The ‘X’ factor
From incremental updates to radical changes – the new iPhones have set the tech world abuzz. Here’s everything you need to know.
Apple’s iPhone X to set the tech trend for the next decade
Excitement was rife on its tenth anniversary, Apple was expected to put its best foot forward. “The first iPhone revolutionised a decade of technology,” Apple’s CEO Tim Cook said at the launch event held in Cupertino. Now, 10 years later, he said, Apple is revealing a product that is “the biggest leap forward since the original iPhone” and will “set the path of technology for the next decade”. Few can contest that. On September 12, the tech giant launched the iPhone 8, iPhone 8 Plus and the magnum opus iPhone X (pronounced iPhone 10).
Apple has bid goodbye to the Home button and given a bezel-less, edge-to-edge display to the iPhone X. With the Home button gone, Touch ID is gone too. Instead, the iPhone X gets unlocked using FaceID. Apple has reassigned several actions hitherto linked to the Home button – swiping up from the bottom takes one to the home screen; swiping up and pausing gets one into multitasking; pressing and holding the side button activates Siri; and double click on the side button enables purchases with Apple Pay. The all-glass front and rear makes the iPhone X look dainty, but Apple claims it has used the most durable glass with surgical-grade stainless steel band, making it water and dust resistant, too. It now supports wireless charging using the Qi ecosystem.
The iPhone X sports a slightly larger screen – 5.8inch OLED Super Retina display with 2,436x1,125 resolution that offers accurate colours with true blacks, high brightness and 1,000,000:1 contrast ratio. At the top of the iPhone X is the TrueDepth camera system that comprises a 7-MP camera, infrared sensor, flood illuminator, proximity sensor, ambient light sensor, dot projector along with a speaker and a microphone, which enables FaceID and Portrait-mode selfies. FaceID is a technology that can project and analyse more than 30,000 invisible dots to create a precise depth map of one’s face with the help of the infrared camera and flood illuminator. The infrared camera reads the dot pattern, captures an infrared image and sends it to the Secure Enclave in the system chip to confirm a match, while the flood illuminator is the invisible infrared light that helps identify faces even in the dark, that too in just a fraction of a second. Interestingly, FaceID works even if one grows a beard, puts on glasses or wears a hat. Unlike Samsung Galaxy S8’s facial recognition feature, Apple claims FaceID is secure and designed to differentiate real faces from photos or masks.
The rear camera of the iPhone X features a redesigned vertical 12-MP dual camera system with dual optical image stabilisation with ƒ/1.8 aperture on the wide-angle camera and ƒ/2.4 aperture on the telephoto camera. Expect a new colour filter, deeper pixels and an improved Apple-designed image signal processor for wide colour captures, faster auto-focus in low light and better HDR photos. In a bid to give augmented reality (AR) a push, Apple has custom-tuned every camera to give an enhanced AR experience.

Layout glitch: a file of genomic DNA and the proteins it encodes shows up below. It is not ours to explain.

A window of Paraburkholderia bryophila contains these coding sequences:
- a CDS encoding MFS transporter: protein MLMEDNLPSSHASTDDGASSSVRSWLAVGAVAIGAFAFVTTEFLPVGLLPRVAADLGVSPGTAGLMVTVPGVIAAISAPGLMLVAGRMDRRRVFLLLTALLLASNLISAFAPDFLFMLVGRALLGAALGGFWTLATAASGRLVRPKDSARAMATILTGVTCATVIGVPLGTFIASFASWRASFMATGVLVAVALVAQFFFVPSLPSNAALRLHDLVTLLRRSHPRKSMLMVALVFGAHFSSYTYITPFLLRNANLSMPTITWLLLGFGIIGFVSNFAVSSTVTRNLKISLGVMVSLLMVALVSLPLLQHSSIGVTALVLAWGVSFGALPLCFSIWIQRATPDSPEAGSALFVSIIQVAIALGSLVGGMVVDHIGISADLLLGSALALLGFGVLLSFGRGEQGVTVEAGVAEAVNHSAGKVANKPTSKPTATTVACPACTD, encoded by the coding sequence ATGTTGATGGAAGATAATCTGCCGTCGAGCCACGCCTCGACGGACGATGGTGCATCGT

The iPhone X is powered by the all new A11 Bionic chip featuring a six-core CPU design with two performance cores that are 25 per cent faster, and four efficiency cores that are 70 per cent faster than the A10 Fusion chip used on the iPhone 7 Plus. The new chip integrates Apple’s own GPU (graphics processing unit) with a three-core design that delivers up to 30 per cent faster graphics performance than the previous generation. The neural engine is designed for specific machine learning algorithms.
There are no design upgrades in the iPhone 8 and iPhone 8 Plus. But both these iPhones have a glass design. The Retina HD display has been sharpened to offer better brightness and richer colours. There is
TrueTone display that automatically adjusts the white balance to match the surrounding lighting. The iPhone 8 has a single camera with optical image stabilisation that claims to offer better low-light imaging. The iPhone 8 Plus boasts a dual camera with a facial landmark detection feature that creates dramatic studio lighting effects in the Portrait mode. Both these new iPhones support wireless charging and are powered by the A11 Bionic chipset.
The new iPhones will be available in 64 GB and 256 GB capacities only (the 128 GB variant has been skipped). The iPhone 8 and iPhone 8 Plus will be availa- ble in space grey, silver and gold colours, whereas the iPhone X will be available only in space grey and silver colours. The phones will be available in India in the second launch phase, just a week after they hit the shelves in the US. iPhone aficionados will be able to get their hands on the iPhone 8 (starting at ` 64,000) and iPhone 8 Plus (starting at ` 73,000) in India from September 29. Meanwhile, the iPhone X will go on sale on November 3 in over 55 counties, including India, at a starting price of ` 89,000 for the 64 GB variant.
iPhone 8 iPhone 8 Plus